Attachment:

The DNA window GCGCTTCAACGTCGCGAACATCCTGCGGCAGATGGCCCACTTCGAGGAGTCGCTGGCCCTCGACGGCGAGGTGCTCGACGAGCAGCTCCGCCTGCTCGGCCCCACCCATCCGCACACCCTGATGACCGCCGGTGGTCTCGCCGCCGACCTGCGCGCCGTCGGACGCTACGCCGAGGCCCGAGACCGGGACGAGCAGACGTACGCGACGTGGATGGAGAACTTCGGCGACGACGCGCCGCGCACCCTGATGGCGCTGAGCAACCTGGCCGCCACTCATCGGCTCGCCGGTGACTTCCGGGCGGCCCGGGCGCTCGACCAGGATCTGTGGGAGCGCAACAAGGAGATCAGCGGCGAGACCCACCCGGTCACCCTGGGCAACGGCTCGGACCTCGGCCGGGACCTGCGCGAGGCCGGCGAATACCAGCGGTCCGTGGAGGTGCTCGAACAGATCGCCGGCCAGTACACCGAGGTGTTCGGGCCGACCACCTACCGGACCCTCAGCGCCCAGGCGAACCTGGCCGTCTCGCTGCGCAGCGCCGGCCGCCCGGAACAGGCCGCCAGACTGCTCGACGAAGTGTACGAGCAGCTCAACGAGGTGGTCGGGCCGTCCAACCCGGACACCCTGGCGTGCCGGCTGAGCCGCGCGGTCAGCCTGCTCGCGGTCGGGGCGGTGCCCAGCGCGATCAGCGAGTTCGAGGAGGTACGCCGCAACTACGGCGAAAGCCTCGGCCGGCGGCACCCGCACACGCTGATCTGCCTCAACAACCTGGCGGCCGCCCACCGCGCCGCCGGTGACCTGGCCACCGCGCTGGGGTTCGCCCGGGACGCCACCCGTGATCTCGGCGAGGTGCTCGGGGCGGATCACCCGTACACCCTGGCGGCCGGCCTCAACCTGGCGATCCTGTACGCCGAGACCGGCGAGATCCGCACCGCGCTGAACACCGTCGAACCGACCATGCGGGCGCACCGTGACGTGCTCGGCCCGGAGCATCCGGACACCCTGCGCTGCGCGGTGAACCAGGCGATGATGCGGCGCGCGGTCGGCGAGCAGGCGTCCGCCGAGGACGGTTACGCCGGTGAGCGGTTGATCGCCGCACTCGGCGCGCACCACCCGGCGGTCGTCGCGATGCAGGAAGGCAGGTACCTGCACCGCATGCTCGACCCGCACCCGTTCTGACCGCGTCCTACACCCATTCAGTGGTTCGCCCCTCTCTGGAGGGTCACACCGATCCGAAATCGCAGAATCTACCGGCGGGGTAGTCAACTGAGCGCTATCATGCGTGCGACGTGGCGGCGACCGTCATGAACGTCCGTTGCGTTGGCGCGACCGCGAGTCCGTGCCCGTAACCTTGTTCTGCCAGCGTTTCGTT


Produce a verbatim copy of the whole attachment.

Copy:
The DNA window GCGCTTCAACGTCGCGAACATCCTGCGGCAGATGGCCCACTTCGAGGAGTCGCTGGCCCTCGACGGCGAGGTGCTCGACGAGCAGCTCCGCCTGCTCGGCCCCACCCATCCGCACACCCTGATGACCGCCGGTGGTCTCGCCGCCGACCTGCGCGCCGTCGGACGCTACGCCGAGGCCCGAGACCGGGACGAGCAGACGTACGCGACGTGGATGGAGAACTTCGGCGACGACGCGCCGCGCACCCTGATGGCGCTGAGCAACCTGGCCGCCACTCATCGGCTCGCCGGTGACTTCCGGGCGGCCCGGGCGCTCGACCAGGATCTGTGGGAGCGCAACAAGGAGATCAGCGGCGAGACCCACCCGGTCACCCTGGGCAACGGCTCGGACCTCGGCCGGGACCTGCGCGAGGCCGGCGAATACCAGCGGTCCGTGGAGGTGCTCGAACAGATCGCCGGCCAGTACACCGAGGTGTTCGGGCCGACCACCTACCGGACCCTCAGCGCCCAGGCGAACCTGGCCGTCTCGCTGCGCAGCGCCGGCCGCCCGGAACAGGCCGCCAGACTGCTCGACGAAGTGTACGAGCAGCTCAACGAGGTGGTCGGGCCGTCCAACCCGGACACCCTGGCGTGCCGGCTGAGCCGCGCGGTCAGCCTGCTCGCGGTCGGGGCGGTGCCCAGCGCGATCAGCGAGTTCGAGGAGGTACGCCGCAACTACGGCGAAAGCCTCGGCCGGCGGCACCCGCACACGCTGATCTGCCTCAACAACCTGGCGGCCGCCCACCGCGCCGCCGGTGACCTGGCCACCGCGCTGGGGTTCGCCCGGGACGCCACCCGTGATCTCGGCGAGGTGCTCGGGGCGGATCACCCGTACACCCTGGCGGCCGGCCTCAACCTGGCGATCCTGTACGCCGAGACCGGCGAGATCCGCACCGCGCTGAACACCGTCGAACCGACCATGCGGGCGCACCGTGACGTGCTCGGCCCGGAGCATCCGGACACCCTGCGCTGCGCGGTGAACCAGGCGATGATGCGGCGCGCGGTCGGCGAGCAGGCGTCCGCCGAGGACGGTTACGCCGGTGAGCGGTTGATCGCCGCACTCGGCGCGCACCACCCGGCGGTCGTCGCGATGCAGGAAGGCAGGTACCTGCACCGCATGCTCGACCCGCACCCGTTCTGACCGCGTCCTACACCCATTCAGTGGTTCGCCCCTCTCTGGAGGGTCACACCGATCCGAAATCGCAGAATCTACCGGCGGGGTAGTCAACTGAGCGCTATCATGCGTGCGACGTGGCGGCGACCGTCATGAACGTCCGTTGCGTTGGCGCGACCGCGAGTCCGTGCCCGTAACCTTGTTCTGCCAGCGTTTCGTT